Mumbai-based DCOOP (Design Cooperative) likes to function on a practical and contextually solid ground, preferring to build structures that are modern, efficient and beautiful.
DCOOP was born in 2003, the brainchild of the principals, Quaid Doongerwala and Shilpa Ranade. For a decade it has amassed experience in building retail establishments, office spaces, residences, institutions and urban design projects.
The firm has an uncomplicated approach to work – understand the context and demands of a project well, and work to create modern, efficient structures. It also professes the aim of “evolving environmentally and socially appropriate design solutions”.
As the following three projects show, DCOOP’s heart is in solid conceptualising and construction. A mere whim is not a consideration here unless it evolves organically during the thought process. That restraint ensures spaces that are built to ‘feel’ good, apart from just looking good.
Indigo Consultants, Mumbai
This had to be the working space of a young software development firm, Indigo Consultants, so the design team took full advantage of the need to build an office representative of unconventional ideas. Eclecticism was a given here from the word go, and has been efficiently realised with the help of a fun mix of materials and styles, and an approach that the team has christened, ‘Patch-On’.
Randomness is established through exposed nuts and bolts, metal clips and screws, while the metal sheet divisions seem like a salute to the tin-shed abodes of scores of denizens of space-starved Mumbai.
Multi-coloured transparent panels on doors and shelves add an element of pop-art to the scheme, while also fulfilling the need of modern offices to have open, interconnected spaces. The three-pronged design brief for the project was – efficiency, flexibility and attitude – and the DCOOP team has indeed delivered in style.
Student Hostel, Andhra Pradesh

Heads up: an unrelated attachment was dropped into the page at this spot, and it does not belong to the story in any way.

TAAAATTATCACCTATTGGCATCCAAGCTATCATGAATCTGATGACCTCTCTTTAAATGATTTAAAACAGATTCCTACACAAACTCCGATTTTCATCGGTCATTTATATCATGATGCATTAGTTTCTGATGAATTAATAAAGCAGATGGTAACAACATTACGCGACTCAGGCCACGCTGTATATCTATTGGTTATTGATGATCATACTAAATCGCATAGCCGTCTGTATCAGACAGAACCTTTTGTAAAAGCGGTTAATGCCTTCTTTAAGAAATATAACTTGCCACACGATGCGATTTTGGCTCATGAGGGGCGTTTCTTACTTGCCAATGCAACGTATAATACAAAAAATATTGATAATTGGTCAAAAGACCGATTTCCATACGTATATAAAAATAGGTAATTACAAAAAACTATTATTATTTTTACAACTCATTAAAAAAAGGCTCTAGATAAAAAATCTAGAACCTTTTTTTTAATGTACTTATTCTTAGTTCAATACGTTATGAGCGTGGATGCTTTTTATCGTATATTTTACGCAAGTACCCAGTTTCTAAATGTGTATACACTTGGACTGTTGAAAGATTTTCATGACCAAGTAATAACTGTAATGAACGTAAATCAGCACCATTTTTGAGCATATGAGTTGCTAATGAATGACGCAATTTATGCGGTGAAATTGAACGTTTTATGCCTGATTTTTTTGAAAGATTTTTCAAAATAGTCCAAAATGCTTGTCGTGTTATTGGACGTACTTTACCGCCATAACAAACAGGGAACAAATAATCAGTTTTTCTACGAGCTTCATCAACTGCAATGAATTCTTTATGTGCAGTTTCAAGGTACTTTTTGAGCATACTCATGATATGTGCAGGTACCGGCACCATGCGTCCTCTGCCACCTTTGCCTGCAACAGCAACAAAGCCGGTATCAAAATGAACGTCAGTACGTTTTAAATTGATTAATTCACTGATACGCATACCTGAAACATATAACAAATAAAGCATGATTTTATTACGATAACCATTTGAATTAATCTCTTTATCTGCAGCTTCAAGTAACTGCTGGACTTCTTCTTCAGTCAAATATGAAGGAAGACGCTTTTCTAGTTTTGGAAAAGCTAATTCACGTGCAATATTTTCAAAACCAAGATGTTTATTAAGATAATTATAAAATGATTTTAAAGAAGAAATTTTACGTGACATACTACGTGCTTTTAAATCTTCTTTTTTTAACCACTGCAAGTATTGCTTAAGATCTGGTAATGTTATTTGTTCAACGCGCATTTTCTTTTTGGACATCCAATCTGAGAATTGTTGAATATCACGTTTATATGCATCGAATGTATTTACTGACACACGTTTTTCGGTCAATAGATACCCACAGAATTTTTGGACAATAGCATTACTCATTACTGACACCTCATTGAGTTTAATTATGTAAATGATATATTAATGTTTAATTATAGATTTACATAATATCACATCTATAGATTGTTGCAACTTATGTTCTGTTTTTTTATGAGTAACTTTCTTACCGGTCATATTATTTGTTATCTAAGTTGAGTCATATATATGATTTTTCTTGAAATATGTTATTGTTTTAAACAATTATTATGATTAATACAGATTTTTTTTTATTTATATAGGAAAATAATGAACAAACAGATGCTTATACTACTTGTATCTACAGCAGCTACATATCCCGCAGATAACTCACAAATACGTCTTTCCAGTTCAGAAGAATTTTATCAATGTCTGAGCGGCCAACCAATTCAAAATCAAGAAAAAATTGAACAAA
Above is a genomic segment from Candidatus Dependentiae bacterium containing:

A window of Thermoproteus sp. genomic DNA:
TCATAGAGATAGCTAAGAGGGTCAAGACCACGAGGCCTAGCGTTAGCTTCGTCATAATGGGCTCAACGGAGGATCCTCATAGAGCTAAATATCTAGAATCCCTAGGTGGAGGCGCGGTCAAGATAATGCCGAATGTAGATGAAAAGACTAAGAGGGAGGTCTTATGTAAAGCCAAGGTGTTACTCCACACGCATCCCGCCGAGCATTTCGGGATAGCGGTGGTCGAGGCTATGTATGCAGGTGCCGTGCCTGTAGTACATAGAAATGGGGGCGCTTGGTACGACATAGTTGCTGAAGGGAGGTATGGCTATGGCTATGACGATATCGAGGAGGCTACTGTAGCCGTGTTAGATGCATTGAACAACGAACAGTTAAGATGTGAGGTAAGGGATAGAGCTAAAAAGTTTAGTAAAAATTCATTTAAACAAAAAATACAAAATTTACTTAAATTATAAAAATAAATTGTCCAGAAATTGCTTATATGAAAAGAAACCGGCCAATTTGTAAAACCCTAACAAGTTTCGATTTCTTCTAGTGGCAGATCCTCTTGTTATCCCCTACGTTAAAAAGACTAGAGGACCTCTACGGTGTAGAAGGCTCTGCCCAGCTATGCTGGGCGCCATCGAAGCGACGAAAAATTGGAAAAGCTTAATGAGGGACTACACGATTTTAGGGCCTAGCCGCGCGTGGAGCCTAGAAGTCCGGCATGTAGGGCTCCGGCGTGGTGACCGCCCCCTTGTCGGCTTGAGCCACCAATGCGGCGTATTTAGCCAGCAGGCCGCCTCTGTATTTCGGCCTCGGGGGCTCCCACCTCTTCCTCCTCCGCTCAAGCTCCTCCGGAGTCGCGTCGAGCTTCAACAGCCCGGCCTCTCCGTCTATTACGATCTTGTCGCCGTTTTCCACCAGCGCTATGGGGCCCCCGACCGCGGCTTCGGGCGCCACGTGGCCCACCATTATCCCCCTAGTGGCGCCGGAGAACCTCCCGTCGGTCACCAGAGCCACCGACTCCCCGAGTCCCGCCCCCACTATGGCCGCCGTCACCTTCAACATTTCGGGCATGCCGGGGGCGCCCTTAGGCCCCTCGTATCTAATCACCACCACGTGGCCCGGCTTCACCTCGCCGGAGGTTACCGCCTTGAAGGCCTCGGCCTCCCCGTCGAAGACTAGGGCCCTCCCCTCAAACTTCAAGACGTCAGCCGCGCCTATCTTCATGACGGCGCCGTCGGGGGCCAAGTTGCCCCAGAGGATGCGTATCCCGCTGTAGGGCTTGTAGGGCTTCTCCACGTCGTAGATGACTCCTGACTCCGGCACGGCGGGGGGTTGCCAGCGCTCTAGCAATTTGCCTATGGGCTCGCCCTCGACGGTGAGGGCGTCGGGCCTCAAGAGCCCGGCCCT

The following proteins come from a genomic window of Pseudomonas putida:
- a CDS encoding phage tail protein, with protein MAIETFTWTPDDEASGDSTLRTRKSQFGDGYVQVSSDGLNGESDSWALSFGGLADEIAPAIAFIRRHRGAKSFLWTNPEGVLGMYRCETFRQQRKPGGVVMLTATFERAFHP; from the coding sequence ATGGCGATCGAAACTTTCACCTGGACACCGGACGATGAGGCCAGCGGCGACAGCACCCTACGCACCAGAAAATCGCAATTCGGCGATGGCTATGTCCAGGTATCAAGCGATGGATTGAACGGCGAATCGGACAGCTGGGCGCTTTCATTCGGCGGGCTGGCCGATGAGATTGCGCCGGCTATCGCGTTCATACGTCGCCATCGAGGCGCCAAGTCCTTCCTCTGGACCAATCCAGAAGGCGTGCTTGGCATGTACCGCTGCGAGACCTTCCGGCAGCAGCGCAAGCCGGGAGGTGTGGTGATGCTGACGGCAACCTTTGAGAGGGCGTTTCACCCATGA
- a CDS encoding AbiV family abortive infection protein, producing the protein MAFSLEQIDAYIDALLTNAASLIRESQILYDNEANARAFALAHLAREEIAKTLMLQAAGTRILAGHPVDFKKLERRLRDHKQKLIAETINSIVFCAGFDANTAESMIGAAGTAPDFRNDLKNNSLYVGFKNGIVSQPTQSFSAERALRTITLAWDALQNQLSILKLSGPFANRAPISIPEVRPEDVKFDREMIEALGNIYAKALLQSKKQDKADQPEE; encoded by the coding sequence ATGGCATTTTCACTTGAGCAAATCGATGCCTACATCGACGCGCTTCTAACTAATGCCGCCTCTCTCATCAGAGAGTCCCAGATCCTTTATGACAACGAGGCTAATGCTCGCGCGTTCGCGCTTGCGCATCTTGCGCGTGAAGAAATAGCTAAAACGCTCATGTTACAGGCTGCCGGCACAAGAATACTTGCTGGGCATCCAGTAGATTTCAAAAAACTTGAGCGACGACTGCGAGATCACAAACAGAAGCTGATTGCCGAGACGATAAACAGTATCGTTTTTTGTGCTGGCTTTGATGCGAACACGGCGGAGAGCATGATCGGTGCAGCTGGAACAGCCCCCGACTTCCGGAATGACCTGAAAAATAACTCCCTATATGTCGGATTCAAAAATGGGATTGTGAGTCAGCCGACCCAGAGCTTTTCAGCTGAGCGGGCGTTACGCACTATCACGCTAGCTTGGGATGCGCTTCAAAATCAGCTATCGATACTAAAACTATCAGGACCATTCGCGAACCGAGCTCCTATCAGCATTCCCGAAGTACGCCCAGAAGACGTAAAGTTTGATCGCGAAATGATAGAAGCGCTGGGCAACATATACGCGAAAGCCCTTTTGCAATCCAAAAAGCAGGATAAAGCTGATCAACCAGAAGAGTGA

Hostels can be painfully drab living spaces, and DCOOP knew right from the start that this project will have to attempt to change that. To flip the tradition, the team decided to give the students of Y. V. University lessons in “swivels”, “hollows”, “slides” and “stacks”. The room blocks here are modular, and they join in to the main grid of the structure.
There are columns galore in the blocks, making sure that the floors are dotted with impetuous shadows. There are canopied and overhung structures, and there are terraces that afford great views of the surroundings.
But stylistic pizzazz aside, the building has also been shaped by great sensitivity to the weather conditions of the city of Cudappah. The team was well aware of the lean resources for the project throughout, and worked consciously to build sweeps of open sociable spots for the students. But what becomes the cherry on the cake in this scheme is the jaali work – sweeps of stout concrete that form sloping patterns of symmetry and slice sunlight into enigmatic shadows on the floor. It is a show-stopping touch indeed!
This installation project is the firm’s take on the utility-driven architecture of the city of Mumbai. The commercial city’s landscape is a woven pattern developed out of business needs and acute and perennial crunches of space. It has influenced patterns of products, as a result and also the whole character of its streets and markets. Diwan-e-aam was entered by Doongerwala and Ranade, for an exhibition titled ‘What makes India Urban’ at Aedes Gallery, Berlin.
“The BOX attempts to capture the essence of this multi-hued, volatile and adaptive world of the Indian street,” states the team. The project is also the team’s effort at holding on to and displaying the unique method-in-chaos tenor of Indian markets, in contrast to the slick banality of display patterns that abound abroad and are slowly infiltrating Indian markets as well.
It is an ode to the practicality-driven artistry of the streets and the undoubted genius of space management behind it. The project draws inspration from many fronts – from the intricacy of the traditional jaali form, to large and small floral motifs, and multi-tasking drawer shelves that hide a multitude of little treasures that can become totems of the city.
Text By Shruti Nambiar
Photographs Rajesh Vora
Courtesy DCOOP Mumbai